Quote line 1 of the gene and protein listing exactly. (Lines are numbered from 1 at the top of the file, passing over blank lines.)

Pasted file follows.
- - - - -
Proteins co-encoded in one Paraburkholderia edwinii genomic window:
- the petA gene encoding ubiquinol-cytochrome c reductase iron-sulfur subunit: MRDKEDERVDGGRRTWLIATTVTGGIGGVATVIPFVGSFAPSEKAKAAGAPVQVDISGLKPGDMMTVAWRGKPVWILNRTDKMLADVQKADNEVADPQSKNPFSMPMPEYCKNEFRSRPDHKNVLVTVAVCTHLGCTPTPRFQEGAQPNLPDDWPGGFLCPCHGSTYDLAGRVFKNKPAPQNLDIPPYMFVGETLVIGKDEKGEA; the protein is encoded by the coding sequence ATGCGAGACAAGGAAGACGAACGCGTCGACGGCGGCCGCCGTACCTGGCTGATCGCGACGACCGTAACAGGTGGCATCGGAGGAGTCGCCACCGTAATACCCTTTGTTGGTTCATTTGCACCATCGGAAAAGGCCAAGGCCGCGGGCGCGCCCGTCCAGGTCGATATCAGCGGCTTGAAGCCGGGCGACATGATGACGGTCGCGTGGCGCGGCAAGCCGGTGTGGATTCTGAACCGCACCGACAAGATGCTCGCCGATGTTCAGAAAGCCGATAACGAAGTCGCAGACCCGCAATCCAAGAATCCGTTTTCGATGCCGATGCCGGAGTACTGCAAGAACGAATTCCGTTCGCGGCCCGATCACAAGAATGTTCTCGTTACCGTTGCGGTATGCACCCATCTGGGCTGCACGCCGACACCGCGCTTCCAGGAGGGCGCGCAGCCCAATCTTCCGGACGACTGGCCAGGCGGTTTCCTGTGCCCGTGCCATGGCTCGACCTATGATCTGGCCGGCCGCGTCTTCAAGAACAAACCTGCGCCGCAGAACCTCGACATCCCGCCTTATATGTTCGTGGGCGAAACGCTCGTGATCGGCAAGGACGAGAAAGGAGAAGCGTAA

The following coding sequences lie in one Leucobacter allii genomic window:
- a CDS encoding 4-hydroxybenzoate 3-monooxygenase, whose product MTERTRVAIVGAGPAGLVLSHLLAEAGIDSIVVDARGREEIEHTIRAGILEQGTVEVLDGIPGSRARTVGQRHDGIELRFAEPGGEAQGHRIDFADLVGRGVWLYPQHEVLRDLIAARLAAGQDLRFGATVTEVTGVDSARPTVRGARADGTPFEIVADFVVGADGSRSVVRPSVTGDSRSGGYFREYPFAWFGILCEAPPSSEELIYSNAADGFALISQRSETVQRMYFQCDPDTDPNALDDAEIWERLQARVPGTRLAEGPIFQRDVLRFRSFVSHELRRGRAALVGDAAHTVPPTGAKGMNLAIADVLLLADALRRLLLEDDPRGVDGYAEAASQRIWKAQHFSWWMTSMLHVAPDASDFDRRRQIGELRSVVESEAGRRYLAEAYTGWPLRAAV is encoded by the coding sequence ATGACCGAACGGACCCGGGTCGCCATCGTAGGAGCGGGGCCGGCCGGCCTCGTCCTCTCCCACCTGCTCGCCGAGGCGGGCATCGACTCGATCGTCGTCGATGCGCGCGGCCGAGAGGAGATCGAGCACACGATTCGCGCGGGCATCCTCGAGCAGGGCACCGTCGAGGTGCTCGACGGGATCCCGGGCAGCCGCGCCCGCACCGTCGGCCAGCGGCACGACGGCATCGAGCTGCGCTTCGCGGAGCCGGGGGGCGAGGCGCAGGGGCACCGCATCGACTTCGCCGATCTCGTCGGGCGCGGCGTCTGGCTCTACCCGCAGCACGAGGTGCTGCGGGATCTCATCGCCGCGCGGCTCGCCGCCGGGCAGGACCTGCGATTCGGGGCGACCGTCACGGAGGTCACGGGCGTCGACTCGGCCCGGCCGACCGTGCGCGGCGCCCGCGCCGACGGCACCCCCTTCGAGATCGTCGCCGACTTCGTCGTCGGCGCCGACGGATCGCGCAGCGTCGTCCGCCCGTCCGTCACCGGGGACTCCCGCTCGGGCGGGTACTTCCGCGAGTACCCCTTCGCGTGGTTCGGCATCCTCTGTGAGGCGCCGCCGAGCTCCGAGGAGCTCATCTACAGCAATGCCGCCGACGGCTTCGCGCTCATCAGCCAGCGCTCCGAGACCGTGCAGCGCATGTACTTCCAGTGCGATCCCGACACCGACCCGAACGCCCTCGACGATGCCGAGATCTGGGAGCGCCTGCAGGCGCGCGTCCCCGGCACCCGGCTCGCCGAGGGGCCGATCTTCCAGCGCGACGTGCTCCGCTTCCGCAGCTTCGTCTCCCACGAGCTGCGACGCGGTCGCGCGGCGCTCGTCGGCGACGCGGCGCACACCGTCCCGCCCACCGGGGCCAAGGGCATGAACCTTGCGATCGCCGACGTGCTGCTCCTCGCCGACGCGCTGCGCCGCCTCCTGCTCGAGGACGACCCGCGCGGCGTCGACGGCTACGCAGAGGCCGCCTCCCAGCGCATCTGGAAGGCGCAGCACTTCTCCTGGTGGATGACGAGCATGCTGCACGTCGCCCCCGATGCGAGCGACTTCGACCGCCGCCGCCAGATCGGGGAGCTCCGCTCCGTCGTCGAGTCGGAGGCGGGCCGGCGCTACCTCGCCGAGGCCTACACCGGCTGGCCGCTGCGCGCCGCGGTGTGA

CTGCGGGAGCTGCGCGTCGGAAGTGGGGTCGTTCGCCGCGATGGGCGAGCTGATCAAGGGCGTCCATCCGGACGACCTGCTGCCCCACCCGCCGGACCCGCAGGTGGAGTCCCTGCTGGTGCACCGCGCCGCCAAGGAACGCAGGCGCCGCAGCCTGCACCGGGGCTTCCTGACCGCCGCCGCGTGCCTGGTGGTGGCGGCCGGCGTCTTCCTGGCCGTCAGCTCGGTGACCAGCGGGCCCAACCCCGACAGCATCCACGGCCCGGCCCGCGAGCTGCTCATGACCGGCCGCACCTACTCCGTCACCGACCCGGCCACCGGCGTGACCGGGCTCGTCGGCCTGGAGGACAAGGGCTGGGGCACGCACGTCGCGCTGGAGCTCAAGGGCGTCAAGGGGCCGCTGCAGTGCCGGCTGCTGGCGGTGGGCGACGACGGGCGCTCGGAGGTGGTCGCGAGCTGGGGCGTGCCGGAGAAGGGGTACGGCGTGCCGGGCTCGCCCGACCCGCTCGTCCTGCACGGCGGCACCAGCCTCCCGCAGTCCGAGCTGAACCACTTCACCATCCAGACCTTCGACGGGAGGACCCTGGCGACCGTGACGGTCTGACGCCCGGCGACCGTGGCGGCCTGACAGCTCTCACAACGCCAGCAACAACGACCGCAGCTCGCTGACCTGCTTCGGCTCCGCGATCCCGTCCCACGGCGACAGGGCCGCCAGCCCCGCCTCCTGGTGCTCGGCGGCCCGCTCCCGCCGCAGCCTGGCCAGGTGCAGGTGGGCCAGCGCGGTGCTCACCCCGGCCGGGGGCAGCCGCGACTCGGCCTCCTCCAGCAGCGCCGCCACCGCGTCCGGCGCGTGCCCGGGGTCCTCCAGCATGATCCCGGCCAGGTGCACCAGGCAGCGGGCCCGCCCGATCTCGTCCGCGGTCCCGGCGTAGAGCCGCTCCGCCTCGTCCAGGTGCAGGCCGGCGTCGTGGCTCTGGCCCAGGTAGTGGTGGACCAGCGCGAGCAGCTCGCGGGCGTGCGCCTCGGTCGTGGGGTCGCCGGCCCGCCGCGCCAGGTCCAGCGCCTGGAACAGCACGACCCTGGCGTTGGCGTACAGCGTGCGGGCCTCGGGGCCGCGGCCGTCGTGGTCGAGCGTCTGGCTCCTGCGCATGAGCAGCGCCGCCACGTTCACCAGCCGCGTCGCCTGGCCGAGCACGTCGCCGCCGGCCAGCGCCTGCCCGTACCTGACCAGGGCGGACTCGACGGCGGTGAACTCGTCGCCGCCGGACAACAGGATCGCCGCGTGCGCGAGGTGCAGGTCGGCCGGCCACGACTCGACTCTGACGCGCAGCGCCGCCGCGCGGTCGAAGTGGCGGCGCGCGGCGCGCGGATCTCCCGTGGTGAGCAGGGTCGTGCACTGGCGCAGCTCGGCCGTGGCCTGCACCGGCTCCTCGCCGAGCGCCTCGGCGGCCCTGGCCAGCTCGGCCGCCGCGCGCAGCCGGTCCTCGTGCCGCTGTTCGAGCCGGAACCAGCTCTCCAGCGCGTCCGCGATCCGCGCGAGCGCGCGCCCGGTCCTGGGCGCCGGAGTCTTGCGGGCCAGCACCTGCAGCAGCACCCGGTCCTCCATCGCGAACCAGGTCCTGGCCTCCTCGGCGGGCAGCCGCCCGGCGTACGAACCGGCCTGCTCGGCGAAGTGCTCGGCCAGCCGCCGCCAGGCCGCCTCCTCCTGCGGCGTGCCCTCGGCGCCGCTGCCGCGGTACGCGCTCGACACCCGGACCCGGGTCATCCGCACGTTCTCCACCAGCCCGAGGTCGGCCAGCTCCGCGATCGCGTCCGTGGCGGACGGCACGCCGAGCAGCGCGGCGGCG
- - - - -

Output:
Proteins co-encoded in one Paraburkholderia edwinii genomic window: